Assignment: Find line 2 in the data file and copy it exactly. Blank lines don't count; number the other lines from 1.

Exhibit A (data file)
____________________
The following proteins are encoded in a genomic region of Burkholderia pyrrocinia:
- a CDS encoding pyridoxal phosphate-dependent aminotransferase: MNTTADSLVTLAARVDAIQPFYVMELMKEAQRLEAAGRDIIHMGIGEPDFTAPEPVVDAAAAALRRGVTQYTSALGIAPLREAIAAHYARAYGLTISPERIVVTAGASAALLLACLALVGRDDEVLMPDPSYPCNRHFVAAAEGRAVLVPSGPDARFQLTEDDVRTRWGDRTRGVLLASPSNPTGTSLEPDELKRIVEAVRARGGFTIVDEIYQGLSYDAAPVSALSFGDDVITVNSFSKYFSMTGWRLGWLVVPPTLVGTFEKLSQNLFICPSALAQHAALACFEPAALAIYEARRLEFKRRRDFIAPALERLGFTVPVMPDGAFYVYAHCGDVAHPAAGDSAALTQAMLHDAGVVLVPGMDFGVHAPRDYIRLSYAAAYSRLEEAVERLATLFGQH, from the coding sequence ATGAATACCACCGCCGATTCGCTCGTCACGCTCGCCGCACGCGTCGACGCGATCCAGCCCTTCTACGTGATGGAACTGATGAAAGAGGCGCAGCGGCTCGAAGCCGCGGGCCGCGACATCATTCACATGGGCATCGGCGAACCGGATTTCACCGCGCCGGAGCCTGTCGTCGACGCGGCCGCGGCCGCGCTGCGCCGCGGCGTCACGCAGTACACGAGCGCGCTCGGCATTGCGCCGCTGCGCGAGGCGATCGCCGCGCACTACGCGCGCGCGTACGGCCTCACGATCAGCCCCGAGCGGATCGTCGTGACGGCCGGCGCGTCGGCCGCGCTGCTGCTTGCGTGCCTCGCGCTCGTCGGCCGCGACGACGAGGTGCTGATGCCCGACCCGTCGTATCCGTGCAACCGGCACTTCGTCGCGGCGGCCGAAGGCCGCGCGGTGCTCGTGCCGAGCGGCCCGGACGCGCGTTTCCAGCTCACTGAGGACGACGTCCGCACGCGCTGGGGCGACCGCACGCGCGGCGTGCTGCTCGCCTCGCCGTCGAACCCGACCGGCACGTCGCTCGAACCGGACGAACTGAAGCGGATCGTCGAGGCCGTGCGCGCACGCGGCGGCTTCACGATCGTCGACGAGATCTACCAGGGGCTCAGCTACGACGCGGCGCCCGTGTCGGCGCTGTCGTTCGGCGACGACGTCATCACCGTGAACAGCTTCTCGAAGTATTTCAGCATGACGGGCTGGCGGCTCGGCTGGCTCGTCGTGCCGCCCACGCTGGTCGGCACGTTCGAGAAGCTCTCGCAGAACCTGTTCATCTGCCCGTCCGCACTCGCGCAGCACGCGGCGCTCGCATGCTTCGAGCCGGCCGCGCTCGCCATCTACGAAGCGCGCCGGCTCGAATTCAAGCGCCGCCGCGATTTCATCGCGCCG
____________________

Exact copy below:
- a CDS encoding pyridoxal phosphate-dependent aminotransferase: MNTTADSLVTLAARVDAIQPFYVMELMKEAQRLEAAGRDIIHMGIGEPDFTAPEPVVDAAAAALRRGVTQYTSALGIAPLREAIAAHYARAYGLTISPERIVVTAGASAALLLACLALVGRDDEVLMPDPSYPCNRHFVAAAEGRAVLVPSGPDARFQLTEDDVRTRWGDRTRGVLLASPSNPTGTSLEPDELKRIVEAVRARGGFTIVDEIYQGLSYDAAPVSALSFGDDVITVNSFSKYFSMTGWRLGWLVVPPTLVGTFEKLSQNLFICPSALAQHAALACFEPAALAIYEARRLEFKRRRDFIAPALERLGFTVPVMPDGAFYVYAHCGDVAHPAAGDSAALTQAMLHDAGVVLVPGMDFGVHAPRDYIRLSYAAAYSRLEEAVERLATLFGQH, from the coding sequence ATGAATACCACCGCCGATTCGCTCGTCACGCTCGCCGCACGCGTCGACGCGATCCAGCCCTTCTACGTGATGGAACTGATGAAAGAGGCGCAGCGGCTCGAAGCCGCGGGCCGCGACATCATTCACATGGGCATCGGCGAACCGGATTTCACCGCGCCGGAGCCTGTCGTCGACGCGGCCGCGGCCGCGCTGCGCCGCGGCGTCACGCAGTACACGAGCGCGCTCGGCATTGCGCCGCTGCGCGAGGCGATCGCCGCGCACTACGCGCGCGCGTACGGCCTCACGATCAGCCCCGAGCGGATCGTCGTGACGGCCGGCGCGTCGGCCGCGCTGCTGCTTGCGTGCCTCGCGCTCGTCGGCCGCGACGACGAGGTGCTGATGCCCGACCCGTCGTATCCGTGCAACCGGCACTTCGTCGCGGCGGCCGAAGGCCGCGCGGTGCTCGTGCCGAGCGGCCCGGACGCGCGTTTCCAGCTCACTGAGGACGACGTCCGCACGCGCTGGGGCGACCGCACGCGCGGCGTGCTGCTCGCCTCGCCGTCGAACCCGACCGGCACGTCGCTCGAACCGGACGAACTGAAGCGGATCGTCGAGGCCGTGCGCGCACGCGGCGGCTTCACGATCGTCGACGAGATCTACCAGGGGCTCAGCTACGACGCGGCGCCCGTGTCGGCGCTGTCGTTCGGCGACGACGTCATCACCGTGAACAGCTTCTCGAAGTATTTCAGCATGACGGGCTGGCGGCTCGGCTGGCTCGTCGTGCCGCCCACGCTGGTCGGCACGTTCGAGAAGCTCTCGCAGAACCTGTTCATCTGCCCGTCCGCACTCGCGCAGCACGCGGCGCTCGCATGCTTCGAGCCGGCCGCGCTCGCCATCTACGAAGCGCGCCGGCTCGAATTCAAGCGCCGCCGCGATTTCATCGCGCCG